Kyle Hemmert, owner of Oakley Livestock Commission in Oakley, Kan., said once a cattle producer makes a sale on the video auction, the buyer is forced to honor the contract, no matter what the market does between the time of sale and delivery of the cattle.

As for those with cattle to sell, many chose to hold off coming to his sale this week to wait and see if prices recover.

Hemmert, who is also an R-CALF USA director and currently the association's vice president, said the market reaction to the fire reinforced his view that packers exert too much control over the market.

"We had the fire, markets go down hard for four days, and yet when it all settles up the following week the total cattle slaughter was up by 9,000 head, the prices paid for the cattle were down 5 percent, and choice beef went up 9 percent at the grocery store. You tell me how that equation works," he said. "The numbers speak for themselves."

Hemmert was further upset that packers and retailers fought to get country-of-origin labeling dropped from beef and pork, even though it was included in the 2008 farm bill.

He and Schreiber both said they were energized by convention speakers representing other industries, ranging from tool-making to tableware, who talked about their success with Made in the USA promotional campaigns and with persuading President Trump to renegotiate more equitable trading relationships around the world.

"What they did for the steel industry is what we need in the cattle industry," Hemmert said. "Steel is being made here again now, not brought in and manipulated and then passed off as U.S. made. That's what we are after. And we think if President Trump ever gets the true story, he'll give us the tools to fight this."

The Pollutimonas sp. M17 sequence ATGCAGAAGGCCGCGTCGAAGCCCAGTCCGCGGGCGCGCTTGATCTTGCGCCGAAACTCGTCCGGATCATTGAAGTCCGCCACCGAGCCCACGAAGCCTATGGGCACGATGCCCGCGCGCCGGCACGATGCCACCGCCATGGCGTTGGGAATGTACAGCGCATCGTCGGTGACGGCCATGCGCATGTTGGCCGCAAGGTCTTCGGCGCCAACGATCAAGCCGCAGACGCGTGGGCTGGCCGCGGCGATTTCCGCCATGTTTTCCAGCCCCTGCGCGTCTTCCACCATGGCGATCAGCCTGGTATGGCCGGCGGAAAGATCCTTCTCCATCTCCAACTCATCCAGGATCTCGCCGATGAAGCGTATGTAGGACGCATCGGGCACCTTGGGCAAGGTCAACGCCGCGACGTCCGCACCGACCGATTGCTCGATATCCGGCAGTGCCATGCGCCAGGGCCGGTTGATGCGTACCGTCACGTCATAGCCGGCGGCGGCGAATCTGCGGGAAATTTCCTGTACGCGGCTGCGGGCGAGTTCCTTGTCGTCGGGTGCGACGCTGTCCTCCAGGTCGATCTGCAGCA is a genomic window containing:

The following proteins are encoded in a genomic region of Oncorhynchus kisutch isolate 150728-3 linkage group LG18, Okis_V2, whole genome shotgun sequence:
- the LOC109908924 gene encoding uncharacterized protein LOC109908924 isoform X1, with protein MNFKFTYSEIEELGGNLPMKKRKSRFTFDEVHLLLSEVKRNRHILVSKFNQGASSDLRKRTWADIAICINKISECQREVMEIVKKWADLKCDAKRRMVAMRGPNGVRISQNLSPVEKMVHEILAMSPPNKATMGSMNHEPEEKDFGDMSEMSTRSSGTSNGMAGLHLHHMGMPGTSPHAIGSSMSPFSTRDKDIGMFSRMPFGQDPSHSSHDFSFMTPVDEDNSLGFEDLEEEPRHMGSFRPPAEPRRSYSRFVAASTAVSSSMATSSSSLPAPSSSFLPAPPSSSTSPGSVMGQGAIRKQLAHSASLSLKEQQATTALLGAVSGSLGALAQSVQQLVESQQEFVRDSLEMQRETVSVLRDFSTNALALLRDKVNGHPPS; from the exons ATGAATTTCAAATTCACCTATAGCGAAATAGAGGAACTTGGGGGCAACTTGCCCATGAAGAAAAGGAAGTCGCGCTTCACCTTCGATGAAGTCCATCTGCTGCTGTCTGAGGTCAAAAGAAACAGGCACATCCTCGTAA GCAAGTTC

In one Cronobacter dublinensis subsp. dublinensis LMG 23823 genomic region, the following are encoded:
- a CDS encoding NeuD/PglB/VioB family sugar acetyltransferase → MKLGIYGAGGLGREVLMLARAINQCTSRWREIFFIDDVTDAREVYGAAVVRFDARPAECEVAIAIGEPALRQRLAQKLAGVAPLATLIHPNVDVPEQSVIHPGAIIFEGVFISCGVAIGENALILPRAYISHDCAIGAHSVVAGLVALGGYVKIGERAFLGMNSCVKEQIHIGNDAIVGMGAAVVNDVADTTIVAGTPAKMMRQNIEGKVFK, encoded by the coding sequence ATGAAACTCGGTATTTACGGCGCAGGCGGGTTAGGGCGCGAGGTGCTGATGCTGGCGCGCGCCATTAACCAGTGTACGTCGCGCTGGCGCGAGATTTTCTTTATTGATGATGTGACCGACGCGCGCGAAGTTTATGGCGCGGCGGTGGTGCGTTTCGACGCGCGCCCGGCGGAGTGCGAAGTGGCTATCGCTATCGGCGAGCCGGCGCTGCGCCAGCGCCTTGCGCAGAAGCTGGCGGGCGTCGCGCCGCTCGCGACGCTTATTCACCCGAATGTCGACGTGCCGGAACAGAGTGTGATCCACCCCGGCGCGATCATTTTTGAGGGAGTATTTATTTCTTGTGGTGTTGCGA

Mandatory country-of-origin labeling is an issue that has deeply divided the cattle industry for years. Without it, Hemmert said meatpackers can bring in imported cattle or boxed beef and drive down prices paid to U.S. producers while limiting consumer choice.

"Definitely we are in the right on this, but I'm concerned about the time factor. People are under a lot of financial stress," he said. "At our sale barn, we used to have three or four feed yards come to buy cattle and three or four independent feeders come to get cattle to fatten up, but now the big huge feed yards are the only ones left. We have fewer than half the buyers we used to have."

Sullivan said lower cattle prices going into the fall could have serious consequences for independent operators like him.

"It affects your borrowing power, and your bankers get nervous, and now you're getting ready for next year and you don't know where you're going to be," in terms of how much equity you have to borrow against, he said.

Schreiber said he hoped the latest market gyrations would be a wake-up call for all cattle producers, regardless of membership affiliation, to push for industry changes.

"It's time people stood up and rallied," he said. "I think we're at a seminal point. We talk about price protection, but the board of trade has become so volatile that's easier said than done. As cattle producers, we don't need to be on different sides of the aisle right now."